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The Gentiles and their Kings
September 30, 2010 3:02 AM   Subscribe

Inside C Street–Six Questions for Jeff Sharlet
It’s about the Idea… the monolithic vision of fundamentalism always threatening to subsume the many lowercased ideas that constitute democracy. In Uganda, we see the Idea verging on murder, in the military, we see it gathering force, at C Street we encounter its enduring corruption.
( Jeff Sharlet previously).
posted by adamvasco (13 comments total) 15 users marked this as a favorite

 
I remember researching the early nineteenth century Evangelicals at one point... They were very fond of this quotation from Matthew 10:16:

"Behold, I send you forth as sheep in the midst of wolves: be ye therefore wise as serpents, and harmless as doves."

They were quite a mixed bag and probably did more good than modern evangelical politicians; but it was quite striking how willing they were to deceive, based on their belief in their own superior virtue.
posted by lucien_reeve at 3:06 AM on September 30, 2010 [1 favorite]


My friend JoAnn Wypijewski, writing in The Nation, said it best—“Christians thunder, liberals sneer, but it amounts to the same thing, counting sins.” Talking about political sex is actually a form of prudishness, a euphemism for real political problems. We are afraid to talk about secrecy, about the possibility that our elites don’t have our interests at heart, that they are not part of “us”; so we can only do so when that secrecy, that other intimacy, is made literal, physical, through sex scandal. Sex removes corruption from the world of ideas. Sex is an act. It is secret. It proves the politician is both not part of “us”—that he has other engagements, that he’s gone on the Appalachian Trail—and that he is: just like us, physical, bound to the world of grunting desires. Talking about sex allows us to talk about secrecy by encoding real political problems in universal questions of desire and deception. Sex talk as metaphor is usually fatalistic, and ultimately conservative. It’s always prudish, a substitution of naughty but bawdy sex for the dirt and despair of a broken democracy.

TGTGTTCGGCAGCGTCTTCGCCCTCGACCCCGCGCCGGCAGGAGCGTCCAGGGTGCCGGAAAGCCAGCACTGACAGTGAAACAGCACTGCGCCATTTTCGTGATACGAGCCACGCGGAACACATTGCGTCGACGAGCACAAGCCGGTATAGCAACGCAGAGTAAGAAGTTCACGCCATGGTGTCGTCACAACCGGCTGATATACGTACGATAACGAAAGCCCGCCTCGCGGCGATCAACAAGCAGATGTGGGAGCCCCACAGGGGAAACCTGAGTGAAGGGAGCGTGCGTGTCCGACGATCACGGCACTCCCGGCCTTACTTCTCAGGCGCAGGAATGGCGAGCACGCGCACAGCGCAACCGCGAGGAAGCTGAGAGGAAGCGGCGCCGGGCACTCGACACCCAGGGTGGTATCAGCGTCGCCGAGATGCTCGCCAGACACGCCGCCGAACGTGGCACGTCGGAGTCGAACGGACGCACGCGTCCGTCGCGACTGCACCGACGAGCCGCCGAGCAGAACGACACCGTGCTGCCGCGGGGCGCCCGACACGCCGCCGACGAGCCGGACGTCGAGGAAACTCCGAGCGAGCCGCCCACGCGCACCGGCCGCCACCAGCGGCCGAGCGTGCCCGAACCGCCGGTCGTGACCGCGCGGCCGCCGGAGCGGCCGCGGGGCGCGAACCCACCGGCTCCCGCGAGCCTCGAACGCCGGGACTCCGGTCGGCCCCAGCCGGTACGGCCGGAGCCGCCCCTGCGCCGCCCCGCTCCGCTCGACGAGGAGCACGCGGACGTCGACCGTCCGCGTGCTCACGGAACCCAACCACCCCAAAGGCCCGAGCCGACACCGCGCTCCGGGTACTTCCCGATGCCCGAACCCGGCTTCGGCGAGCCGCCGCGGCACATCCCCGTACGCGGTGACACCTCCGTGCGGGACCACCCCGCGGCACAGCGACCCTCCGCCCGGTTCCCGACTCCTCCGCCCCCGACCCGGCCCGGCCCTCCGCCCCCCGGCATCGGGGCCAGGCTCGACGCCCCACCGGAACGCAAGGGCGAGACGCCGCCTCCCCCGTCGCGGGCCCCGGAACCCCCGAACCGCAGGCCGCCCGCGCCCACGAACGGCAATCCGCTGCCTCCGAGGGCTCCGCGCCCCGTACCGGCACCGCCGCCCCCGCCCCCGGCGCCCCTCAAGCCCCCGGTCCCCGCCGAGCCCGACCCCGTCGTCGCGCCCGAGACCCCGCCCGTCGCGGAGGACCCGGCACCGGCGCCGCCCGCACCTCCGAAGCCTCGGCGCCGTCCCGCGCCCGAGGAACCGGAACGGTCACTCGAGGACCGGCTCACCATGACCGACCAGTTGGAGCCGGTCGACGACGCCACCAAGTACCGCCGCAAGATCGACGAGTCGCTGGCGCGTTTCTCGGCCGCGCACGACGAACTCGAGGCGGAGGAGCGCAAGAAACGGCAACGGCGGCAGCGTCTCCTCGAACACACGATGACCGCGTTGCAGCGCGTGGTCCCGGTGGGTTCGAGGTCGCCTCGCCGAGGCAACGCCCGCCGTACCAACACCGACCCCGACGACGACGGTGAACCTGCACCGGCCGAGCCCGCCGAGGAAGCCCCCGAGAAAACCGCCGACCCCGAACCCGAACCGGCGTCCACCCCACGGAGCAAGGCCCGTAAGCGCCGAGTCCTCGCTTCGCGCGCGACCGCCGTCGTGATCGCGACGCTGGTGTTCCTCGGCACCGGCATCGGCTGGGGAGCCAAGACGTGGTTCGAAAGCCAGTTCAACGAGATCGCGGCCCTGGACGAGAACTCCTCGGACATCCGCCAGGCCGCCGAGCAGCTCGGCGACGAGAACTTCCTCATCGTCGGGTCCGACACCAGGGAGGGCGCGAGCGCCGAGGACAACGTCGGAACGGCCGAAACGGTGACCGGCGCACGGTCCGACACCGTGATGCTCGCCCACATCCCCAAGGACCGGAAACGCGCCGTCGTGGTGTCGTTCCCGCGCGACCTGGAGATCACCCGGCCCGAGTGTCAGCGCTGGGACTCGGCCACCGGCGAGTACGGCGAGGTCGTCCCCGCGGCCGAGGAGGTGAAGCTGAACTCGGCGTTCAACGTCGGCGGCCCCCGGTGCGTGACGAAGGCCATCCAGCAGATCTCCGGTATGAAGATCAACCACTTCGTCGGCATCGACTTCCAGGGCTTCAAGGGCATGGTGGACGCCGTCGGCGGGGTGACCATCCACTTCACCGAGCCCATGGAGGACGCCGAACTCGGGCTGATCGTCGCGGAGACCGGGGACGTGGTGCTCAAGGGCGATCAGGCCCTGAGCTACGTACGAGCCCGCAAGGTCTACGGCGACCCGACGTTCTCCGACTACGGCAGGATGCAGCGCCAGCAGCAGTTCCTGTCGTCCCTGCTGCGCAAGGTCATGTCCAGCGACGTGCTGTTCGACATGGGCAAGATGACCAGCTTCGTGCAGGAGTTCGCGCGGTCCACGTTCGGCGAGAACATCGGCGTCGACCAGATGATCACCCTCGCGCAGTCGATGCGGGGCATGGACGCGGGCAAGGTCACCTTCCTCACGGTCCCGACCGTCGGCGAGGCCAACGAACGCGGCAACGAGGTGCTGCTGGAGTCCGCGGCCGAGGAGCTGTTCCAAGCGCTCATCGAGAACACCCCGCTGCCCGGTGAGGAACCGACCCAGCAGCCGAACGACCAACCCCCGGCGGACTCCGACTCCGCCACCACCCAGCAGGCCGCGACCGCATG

This.
posted by kipmanley at 6:13 AM on September 30, 2010


Talking about political sex is actually a form of prudishness,

Well, they started it. These guys who thunder on about family values and how heterosexual marriage is the bedrock of civilization, and how gay marriage/no marriage/having kids out of wedlock will bring down the wrath of god - when they get called out as hypocrites, whose fault is that? They have set up and chosen to participate in a system in which public displays of prudishness are rewarded, and then they get all "This is a private family matter and I'd like you to respect that" when they violate the terms they themselves have set?

No.
posted by rtha at 6:53 AM on September 30, 2010


The recent New Yorker piece by Peter Boyer about C-Street and The Family (referenced in the linked article) is here.

Moe Tkacic, referring extensively to Sharlet's book, rips Boyer to shreds in yesterday's Washington City Paper.
posted by kosem at 7:28 AM on September 30, 2010


His discussion of this organization's efforts in Africa and among Muslims abroad are especially interesting. Thanks, adamvasco.
posted by clockzero at 7:50 AM on September 30, 2010


Holy heck this is fascinating. Meanwhile everyone is over in the Tea Party threads tilting at scarecrows while these foxes eat all the chickens which represent liberty. I guess that analogy doesn't make sense but you see what I mean.

I live right down around the corner from C St. And I thought the only awesome partying around here happened at the tune inn!
posted by Potomac Avenue at 8:48 AM on September 30, 2010 [1 favorite]


kosem: “The recent New Yorker piece by Peter Boyer about C-Street and The Family (referenced in the linked article) is here. \ Moe Tkacic, referring extensively to Sharlet's book, rips Boyer to shreds in yesterday's Washington City Paper.”